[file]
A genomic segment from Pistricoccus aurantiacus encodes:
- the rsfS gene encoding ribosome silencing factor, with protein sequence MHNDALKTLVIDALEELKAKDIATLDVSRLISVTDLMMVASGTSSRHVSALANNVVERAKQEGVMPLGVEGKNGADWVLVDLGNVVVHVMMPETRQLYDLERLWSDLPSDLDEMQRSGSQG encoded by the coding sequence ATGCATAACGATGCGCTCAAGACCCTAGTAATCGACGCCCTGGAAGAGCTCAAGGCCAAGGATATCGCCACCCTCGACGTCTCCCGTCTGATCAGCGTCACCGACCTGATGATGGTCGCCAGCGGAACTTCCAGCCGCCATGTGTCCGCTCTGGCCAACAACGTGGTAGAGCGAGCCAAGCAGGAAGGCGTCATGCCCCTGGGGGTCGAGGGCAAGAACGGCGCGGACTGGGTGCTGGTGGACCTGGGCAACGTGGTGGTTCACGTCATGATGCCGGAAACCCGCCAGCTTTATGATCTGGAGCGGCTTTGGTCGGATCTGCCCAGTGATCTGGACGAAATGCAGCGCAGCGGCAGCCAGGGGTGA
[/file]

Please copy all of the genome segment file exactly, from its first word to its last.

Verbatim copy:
A genomic segment from Pistricoccus aurantiacus encodes:
- the rsfS gene encoding ribosome silencing factor, with protein sequence MHNDALKTLVIDALEELKAKDIATLDVSRLISVTDLMMVASGTSSRHVSALANNVVERAKQEGVMPLGVEGKNGADWVLVDLGNVVVHVMMPETRQLYDLERLWSDLPSDLDEMQRSGSQG encoded by the coding sequence ATGCATAACGATGCGCTCAAGACCCTAGTAATCGACGCCCTGGAAGAGCTCAAGGCCAAGGATATCGCCACCCTCGACGTCTCCCGTCTGATCAGCGTCACCGACCTGATGATGGTCGCCAGCGGAACTTCCAGCCGCCATGTGTCCGCTCTGGCCAACAACGTGGTAGAGCGAGCCAAGCAGGAAGGCGTCATGCCCCTGGGGGTCGAGGGCAAGAACGGCGCGGACTGGGTGCTGGTGGACCTGGGCAACGTGGTGGTTCACGTCATGATGCCGGAAACCCGCCAGCTTTATGATCTGGAGCGGCTTTGGTCGGATCTGCCCAGTGATCTGGACGAAATGCAGCGCAGCGGCAGCCAGGGGTGA